What can we learn from him? There are some scholars who have made careers of studying LDB. There are more who have made careers in constitutional law. I have done neither, so I will not insult you with the pretense that I have arrived at some vast new insight. What I want to emphasize has the virtue, though, of being too often forgotten. So now, together, let's remember it: A great lawyer or judge needs two broad qualities as a starter. One is craftsmanship. He must be a dedicated legal artisan, a technician who knows all the tools at a lawyer's disposal and uses them with sure skill. The second I choose to call inspiration. It is blended of parts of vision, of imagination, and of professional responsibility in its highest sense. It is the ability to work into the legal equation the oft-forgotten variables that lead to an enduring answer rather than one simply adequate for the case. The ultimate in combining these qualities is found when the inspiration of one generation be­comes the fundamental technique of another.

I suppose the most often cited example is still one of the best: The lawyers who dreamed up and developed that curious legal fiction we call the corporation built with their inspiration today's common­place. We now readily accept this legal fiction as a separate entity, indeed a "person!" So much so that when a distinguished federal district judge dared suggest that the attorney-client privilege was meant to protect individual persons only and should not be available to corporations as such, he was virtually read out of the bar.

Consider now a few examples relevant to LDB's career and also, I hope, relevant to problems the law faces today: In the school desegregation cases, counsel on both sides worked intensively to develop and present psychological and sociological data on the ef­fects of segregation and the hoped-for results of integration. Experts testified, books and reports by experts were cited. Both counsel knew the court, in deciding a constitutional question, would want and would use this kind of information. In handling the case this way, these lawyers were being competent craftsmen, indeed, but inspiration in full force was not needed. Inspiration had come near­ly fifty years before, when the brief was written and the argument made to the Supreme Court in Muller v. Oregon. That was the first "Brandeis Brief." The technique is now nearly routine, and the name for it so well understood we're nearly ready to spell it with a small "b".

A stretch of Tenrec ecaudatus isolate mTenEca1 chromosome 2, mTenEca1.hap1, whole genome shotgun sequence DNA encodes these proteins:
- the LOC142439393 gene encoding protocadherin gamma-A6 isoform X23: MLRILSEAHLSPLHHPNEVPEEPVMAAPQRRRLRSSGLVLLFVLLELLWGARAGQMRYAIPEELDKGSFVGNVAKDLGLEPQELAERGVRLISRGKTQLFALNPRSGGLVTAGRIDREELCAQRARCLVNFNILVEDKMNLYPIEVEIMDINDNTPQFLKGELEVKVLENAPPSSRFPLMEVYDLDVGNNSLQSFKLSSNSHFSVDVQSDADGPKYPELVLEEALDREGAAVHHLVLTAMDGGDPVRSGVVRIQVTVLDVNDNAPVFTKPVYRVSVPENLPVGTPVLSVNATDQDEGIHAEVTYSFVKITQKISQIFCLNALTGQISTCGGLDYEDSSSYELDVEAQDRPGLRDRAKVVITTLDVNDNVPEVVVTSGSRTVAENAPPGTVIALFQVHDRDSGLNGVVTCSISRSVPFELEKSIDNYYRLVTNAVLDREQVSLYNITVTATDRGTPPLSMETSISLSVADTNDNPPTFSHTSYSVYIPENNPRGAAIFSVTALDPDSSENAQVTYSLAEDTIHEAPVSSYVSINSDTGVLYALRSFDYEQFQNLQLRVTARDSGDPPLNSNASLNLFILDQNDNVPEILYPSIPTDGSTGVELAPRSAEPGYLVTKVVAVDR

Sixty years ago, though, such a brief was not yet a tool in the lawyer's kit. Had it been, perhaps Lochner v. New York would have been decided differently in 1905. That case, and cases from the highest courts of Illinois (in 1895) and New York (in 1907), held hours laws for women unconstitutional. In each of the opinions, the judges, perhaps yielding to the common judicial temptation to advance all possible arguments to support the decision, had men­tioned the lack of any showing that women were hurt by working more hours than the law allowed. Meanwhile, Oregon had passed a law setting a maximum 10-hour day for women employed in factories and laundries. A laundryman challenged the law, and it was upheld in the Supreme Court of Oregon, though no record was made of the sort of facts which would today be routinely adduced in such cases. Late in 1907, the case came to the United States Supreme Court. A remarkable organization, the National Consumers League, had spearheaded the effort which resulted in the passage of the Oregon law and others like it. The militant ladies who ran the League, led by Florence Kelley, asked Brandeis to defend the law. He agreed, and as was his custom by then in cases he considered affected with a public interest, agreed to serve with­out fee.

As one of the ladies of the Consumers League described it, LDB